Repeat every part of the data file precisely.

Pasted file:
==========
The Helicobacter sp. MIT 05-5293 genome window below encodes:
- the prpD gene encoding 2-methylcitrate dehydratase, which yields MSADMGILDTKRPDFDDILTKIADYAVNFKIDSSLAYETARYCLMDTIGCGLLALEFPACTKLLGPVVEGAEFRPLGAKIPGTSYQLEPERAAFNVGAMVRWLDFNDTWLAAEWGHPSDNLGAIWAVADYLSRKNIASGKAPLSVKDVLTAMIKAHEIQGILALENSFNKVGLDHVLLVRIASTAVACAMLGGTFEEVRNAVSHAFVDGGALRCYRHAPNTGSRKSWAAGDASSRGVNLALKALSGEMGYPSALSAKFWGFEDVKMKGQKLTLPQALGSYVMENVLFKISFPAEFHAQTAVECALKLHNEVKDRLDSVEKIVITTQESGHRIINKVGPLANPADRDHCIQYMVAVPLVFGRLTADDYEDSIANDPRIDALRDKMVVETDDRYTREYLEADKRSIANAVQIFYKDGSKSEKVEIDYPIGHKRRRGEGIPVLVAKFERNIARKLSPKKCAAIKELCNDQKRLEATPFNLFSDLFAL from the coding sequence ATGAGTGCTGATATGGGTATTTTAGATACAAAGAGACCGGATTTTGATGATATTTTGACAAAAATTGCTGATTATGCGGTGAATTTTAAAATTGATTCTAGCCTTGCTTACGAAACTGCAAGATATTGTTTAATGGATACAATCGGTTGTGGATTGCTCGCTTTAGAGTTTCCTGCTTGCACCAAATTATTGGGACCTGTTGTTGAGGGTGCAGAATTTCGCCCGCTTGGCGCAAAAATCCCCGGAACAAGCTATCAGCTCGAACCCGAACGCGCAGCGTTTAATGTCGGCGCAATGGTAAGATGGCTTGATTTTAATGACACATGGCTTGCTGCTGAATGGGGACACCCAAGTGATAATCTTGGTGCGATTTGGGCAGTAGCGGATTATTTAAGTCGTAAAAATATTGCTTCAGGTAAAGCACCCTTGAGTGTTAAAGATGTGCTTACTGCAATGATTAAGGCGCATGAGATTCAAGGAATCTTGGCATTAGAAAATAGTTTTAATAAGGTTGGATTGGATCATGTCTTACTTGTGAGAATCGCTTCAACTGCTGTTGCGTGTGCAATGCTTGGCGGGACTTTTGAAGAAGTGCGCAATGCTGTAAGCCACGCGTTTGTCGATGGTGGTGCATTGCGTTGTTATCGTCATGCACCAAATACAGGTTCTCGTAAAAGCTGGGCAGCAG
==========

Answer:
The Helicobacter sp. MIT 05-5293 genome window below encodes:
- the prpD gene encoding 2-methylcitrate dehydratase, which yields MSADMGILDTKRPDFDDILTKIADYAVNFKIDSSLAYETARYCLMDTIGCGLLALEFPACTKLLGPVVEGAEFRPLGAKIPGTSYQLEPERAAFNVGAMVRWLDFNDTWLAAEWGHPSDNLGAIWAVADYLSRKNIASGKAPLSVKDVLTAMIKAHEIQGILALENSFNKVGLDHVLLVRIASTAVACAMLGGTFEEVRNAVSHAFVDGGALRCYRHAPNTGSRKSWAAGDASSRGVNLALKALSGEMGYPSALSAKFWGFEDVKMKGQKLTLPQALGSYVMENVLFKISFPAEFHAQTAVECALKLHNEVKDRLDSVEKIVITTQESGHRIINKVGPLANPADRDHCIQYMVAVPLVFGRLTADDYEDSIANDPRIDALRDKMVVETDDRYTREYLEADKRSIANAVQIFYKDGSKSEKVEIDYPIGHKRRRGEGIPVLVAKFERNIARKLSPKKCAAIKELCNDQKRLEATPFNLFSDLFAL from the coding sequence ATGAGTGCTGATATGGGTATTTTAGATACAAAGAGACCGGATTTTGATGATATTTTGACAAAAATTGCTGATTATGCGGTGAATTTTAAAATTGATTCTAGCCTTGCTTACGAAACTGCAAGATATTGTTTAATGGATACAATCGGTTGTGGATTGCTCGCTTTAGAGTTTCCTGCTTGCACCAAATTATTGGGACCTGTTGTTGAGGGTGCAGAATTTCGCCCGCTTGGCGCAAAAATCCCCGGAACAAGCTATCAGCTCGAACCCGAACGCGCAGCGTTTAATGTCGGCGCAATGGTAAGATGGCTTGATTTTAATGACACATGGCTTGCTGCTGAATGGGGACACCCAAGTGATAATCTTGGTGCGATTTGGGCAGTAGCGGATTATTTAAGTCGTAAAAATATTGCTTCAGGTAAAGCACCCTTGAGTGTTAAAGATGTGCTTACTGCAATGATTAAGGCGCATGAGATTCAAGGAATCTTGGCATTAGAAAATAGTTTTAATAAGGTTGGATTGGATCATGTCTTACTTGTGAGAATCGCTTCAACTGCTGTTGCGTGTGCAATGCTTGGCGGGACTTTTGAAGAAGTGCGCAATGCTGTAAGCCACGCGTTTGTCGATGGTGGTGCATTGCGTTGTTATCGTCATGCACCAAATACAGGTTCTCGTAAAAGCTGGGCAGCAG